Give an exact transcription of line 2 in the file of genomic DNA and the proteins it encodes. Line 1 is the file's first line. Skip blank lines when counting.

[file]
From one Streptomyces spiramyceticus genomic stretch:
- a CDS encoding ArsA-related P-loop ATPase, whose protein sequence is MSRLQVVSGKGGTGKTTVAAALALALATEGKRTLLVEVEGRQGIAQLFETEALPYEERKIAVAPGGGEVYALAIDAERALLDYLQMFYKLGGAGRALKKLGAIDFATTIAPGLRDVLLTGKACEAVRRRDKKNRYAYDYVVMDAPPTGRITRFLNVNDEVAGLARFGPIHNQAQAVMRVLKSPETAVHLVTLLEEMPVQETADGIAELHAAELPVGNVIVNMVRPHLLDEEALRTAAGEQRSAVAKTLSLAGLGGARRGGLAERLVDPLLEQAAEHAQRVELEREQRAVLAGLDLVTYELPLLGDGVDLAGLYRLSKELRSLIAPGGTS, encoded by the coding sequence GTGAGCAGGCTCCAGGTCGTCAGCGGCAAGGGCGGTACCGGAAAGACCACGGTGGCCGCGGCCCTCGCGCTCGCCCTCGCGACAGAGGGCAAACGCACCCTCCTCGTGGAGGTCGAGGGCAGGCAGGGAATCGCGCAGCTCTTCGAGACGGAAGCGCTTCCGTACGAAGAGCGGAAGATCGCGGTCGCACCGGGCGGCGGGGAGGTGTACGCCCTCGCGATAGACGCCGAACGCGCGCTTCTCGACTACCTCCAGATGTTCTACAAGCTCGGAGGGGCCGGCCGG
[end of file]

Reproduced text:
- a CDS encoding ArsA-related P-loop ATPase, whose protein sequence is MSRLQVVSGKGGTGKTTVAAALALALATEGKRTLLVEVEGRQGIAQLFETEALPYEERKIAVAPGGGEVYALAIDAERALLDYLQMFYKLGGAGRALKKLGAIDFATTIAPGLRDVLLTGKACEAVRRRDKKNRYAYDYVVMDAPPTGRITRFLNVNDEVAGLARFGPIHNQAQAVMRVLKSPETAVHLVTLLEEMPVQETADGIAELHAAELPVGNVIVNMVRPHLLDEEALRTAAGEQRSAVAKTLSLAGLGGARRGGLAERLVDPLLEQAAEHAQRVELEREQRAVLAGLDLVTYELPLLGDGVDLAGLYRLSKELRSLIAPGGTS, encoded by the coding sequence GTGAGCAGGCTCCAGGTCGTCAGCGGCAAGGGCGGTACCGGAAAGACCACGGTGGCCGCGGCCCTCGCGCTCGCCCTCGCGACAGAGGGCAAACGCACCCTCCTCGTGGAGGTCGAGGGCAGGCAGGGAATCGCGCAGCTCTTCGAGACGGAAGCGCTTCCGTACGAAGAGCGGAAGATCGCGGTCGCACCGGGCGGCGGGGAGGTGTACGCCCTCGCGATAGACGCCGAACGCGCGCTTCTCGACTACCTCCAGATGTTCTACAAGCTCGGAGGGGCCGGCCGG